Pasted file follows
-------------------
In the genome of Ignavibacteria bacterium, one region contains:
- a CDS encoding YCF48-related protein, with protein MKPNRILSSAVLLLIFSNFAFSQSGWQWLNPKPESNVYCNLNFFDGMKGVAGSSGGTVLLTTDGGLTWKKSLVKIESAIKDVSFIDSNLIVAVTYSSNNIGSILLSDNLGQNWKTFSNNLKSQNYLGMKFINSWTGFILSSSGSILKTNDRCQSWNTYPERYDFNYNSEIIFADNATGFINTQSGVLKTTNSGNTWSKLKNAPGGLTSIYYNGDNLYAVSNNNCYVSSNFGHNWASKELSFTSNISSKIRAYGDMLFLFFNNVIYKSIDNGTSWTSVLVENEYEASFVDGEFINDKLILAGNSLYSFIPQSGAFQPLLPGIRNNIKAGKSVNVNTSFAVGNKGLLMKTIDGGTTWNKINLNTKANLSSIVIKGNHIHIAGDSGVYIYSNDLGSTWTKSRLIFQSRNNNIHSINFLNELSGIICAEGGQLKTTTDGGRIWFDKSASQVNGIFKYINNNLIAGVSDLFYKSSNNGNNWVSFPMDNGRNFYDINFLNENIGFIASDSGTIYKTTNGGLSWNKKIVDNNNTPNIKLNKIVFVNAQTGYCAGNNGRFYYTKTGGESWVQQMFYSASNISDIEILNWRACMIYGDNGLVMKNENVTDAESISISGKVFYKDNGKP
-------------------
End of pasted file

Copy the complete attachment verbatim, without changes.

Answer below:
In the genome of Ignavibacteria bacterium, one region contains:
- a CDS encoding YCF48-related protein, with protein MKPNRILSSAVLLLIFSNFAFSQSGWQWLNPKPESNVYCNLNFFDGMKGVAGSSGGTVLLTTDGGLTWKKSLVKIESAIKDVSFIDSNLIVAVTYSSNNIGSILLSDNLGQNWKTFSNNLKSQNYLGMKFINSWTGFILSSSGSILKTNDRCQSWNTYPERYDFNYNSEIIFADNATGFINTQSGVLKTTNSGNTWSKLKNAPGGLTSIYYNGDNLYAVSNNNCYVSSNFGHNWASKELSFTSNISSKIRAYGDMLFLFFNNVIYKSIDNGTSWTSVLVENEYEASFVDGEFINDKLILAGNSLYSFIPQSGAFQPLLPGIRNNIKAGKSVNVNTSFAVGNKGLLMKTIDGGTTWNKINLNTKANLSSIVIKGNHIHIAGDSGVYIYSNDLGSTWTKSRLIFQSRNNNIHSINFLNELSGIICAEGGQLKTTTDGGRIWFDKSASQVNGIFKYINNNLIAGVSDLFYKSSNNGNNWVSFPMDNGRNFYDINFLNENIGFIASDSGTIYKTTNGGLSWNKKIVDNNNTPNIKLNKIVFVNAQTGYCAGNNGRFYYTKTGGESWVQQMFYSASNISDIEILNWRACMIYGDNGLVMKNENVTDAESISISGKVFYKDNGKP